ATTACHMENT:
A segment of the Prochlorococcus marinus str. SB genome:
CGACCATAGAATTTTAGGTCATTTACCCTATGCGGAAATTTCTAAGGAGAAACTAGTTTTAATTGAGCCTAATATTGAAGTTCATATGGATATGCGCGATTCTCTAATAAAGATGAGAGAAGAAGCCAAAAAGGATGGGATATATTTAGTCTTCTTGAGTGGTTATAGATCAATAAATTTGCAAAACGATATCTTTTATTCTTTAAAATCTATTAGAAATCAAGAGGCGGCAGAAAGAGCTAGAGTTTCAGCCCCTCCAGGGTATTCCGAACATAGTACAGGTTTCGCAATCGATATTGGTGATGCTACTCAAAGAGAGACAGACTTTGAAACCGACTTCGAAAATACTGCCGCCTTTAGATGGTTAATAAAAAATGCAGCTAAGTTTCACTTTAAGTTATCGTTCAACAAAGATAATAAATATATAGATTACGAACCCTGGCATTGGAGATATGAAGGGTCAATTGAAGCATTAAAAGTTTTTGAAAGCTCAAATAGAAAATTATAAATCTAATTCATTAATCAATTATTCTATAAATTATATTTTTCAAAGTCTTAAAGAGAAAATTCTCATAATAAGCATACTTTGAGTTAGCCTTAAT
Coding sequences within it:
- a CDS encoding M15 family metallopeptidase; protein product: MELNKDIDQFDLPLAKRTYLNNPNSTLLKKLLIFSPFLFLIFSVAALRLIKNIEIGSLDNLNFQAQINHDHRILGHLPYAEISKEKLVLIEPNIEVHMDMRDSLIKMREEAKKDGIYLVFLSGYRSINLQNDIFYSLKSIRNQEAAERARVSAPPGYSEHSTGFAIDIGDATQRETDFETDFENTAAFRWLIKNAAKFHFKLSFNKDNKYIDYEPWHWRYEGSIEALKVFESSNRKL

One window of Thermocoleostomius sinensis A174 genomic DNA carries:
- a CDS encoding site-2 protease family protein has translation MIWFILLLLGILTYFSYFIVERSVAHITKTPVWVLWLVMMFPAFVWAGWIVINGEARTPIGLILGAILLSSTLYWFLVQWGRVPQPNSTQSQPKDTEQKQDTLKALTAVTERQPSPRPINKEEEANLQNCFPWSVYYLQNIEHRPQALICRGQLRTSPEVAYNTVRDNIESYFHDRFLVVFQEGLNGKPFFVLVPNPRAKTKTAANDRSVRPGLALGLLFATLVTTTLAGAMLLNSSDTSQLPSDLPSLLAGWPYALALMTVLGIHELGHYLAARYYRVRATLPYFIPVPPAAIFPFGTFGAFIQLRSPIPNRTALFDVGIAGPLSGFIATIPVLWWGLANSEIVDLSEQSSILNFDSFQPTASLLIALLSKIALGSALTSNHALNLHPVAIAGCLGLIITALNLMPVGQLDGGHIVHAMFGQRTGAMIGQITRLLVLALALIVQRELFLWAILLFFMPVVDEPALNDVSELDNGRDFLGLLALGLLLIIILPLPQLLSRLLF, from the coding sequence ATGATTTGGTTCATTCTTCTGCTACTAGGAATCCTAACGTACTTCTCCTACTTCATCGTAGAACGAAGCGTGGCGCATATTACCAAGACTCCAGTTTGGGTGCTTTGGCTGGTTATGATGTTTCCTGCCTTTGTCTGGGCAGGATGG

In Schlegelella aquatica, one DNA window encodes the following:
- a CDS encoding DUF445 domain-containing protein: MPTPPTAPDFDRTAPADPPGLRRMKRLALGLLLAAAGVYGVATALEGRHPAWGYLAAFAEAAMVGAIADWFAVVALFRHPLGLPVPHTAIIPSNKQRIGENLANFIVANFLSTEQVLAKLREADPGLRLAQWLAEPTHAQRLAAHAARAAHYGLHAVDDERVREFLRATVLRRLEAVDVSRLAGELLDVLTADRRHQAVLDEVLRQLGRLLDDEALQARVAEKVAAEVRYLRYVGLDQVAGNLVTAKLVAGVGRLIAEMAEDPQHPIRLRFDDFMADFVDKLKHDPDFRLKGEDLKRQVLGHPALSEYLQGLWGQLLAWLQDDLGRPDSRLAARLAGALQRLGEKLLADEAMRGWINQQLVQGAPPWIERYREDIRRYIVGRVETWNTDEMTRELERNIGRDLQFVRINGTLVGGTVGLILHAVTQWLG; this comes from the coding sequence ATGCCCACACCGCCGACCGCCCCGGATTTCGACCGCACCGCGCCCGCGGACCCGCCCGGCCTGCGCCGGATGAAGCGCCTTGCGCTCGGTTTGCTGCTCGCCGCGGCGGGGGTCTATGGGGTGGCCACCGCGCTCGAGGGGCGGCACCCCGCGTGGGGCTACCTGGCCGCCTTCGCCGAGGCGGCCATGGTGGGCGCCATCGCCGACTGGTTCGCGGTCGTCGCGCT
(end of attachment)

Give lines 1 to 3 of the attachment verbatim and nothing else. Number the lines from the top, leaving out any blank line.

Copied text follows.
A segment of the Prochlorococcus marinus str. SB genome:
CGACCATAGAATTTTAGGTCATTTACCCTATGCGGAAATTTCTAAGGAGAAACTAGTTTTAATTGAGCCTAATATTGAAGTTCATATGGATATGCGCGATTCTCTAATAAAGATGAGAGAAGAAGCCAAAAAGGATGGGATATATTTAGTCTTCTTGAGTGGTTATAGATCAATAAATTTGCAAAACGATATCTTTTATTCTTTAAAATCTATTAGAAATCAAGAGGCGGCAGAAAGAGCTAGAGTTTCAGCCCCTCCAGGGTATTCCGAACATAGTACAGGTTTCGCAATCGATATTGGTGATGCTACTCAAAGAGAGACAGACTTTGAAACCGACTTCGAAAATACTGCCGCCTTTAGATGGTTAATAAAAAATGCAGCTAAGTTTCACTTTAAGTTATCGTTCAACAAAGATAATAAATATATAGATTACGAACCCTGGCATTGGAGATATGAAGGGTCAATTGAAGCATTAAAAGTTTTTGAAAGCTCAAATAGAAAATTATAAATCTAATTCATTAATCAATTATTCTATAAATTATATTTTTCAAAGTCTTAAAGAGAAAATTCTCATAATAAGCATACTTTGAGTTAGCCTTAAT
Coding sequences within it: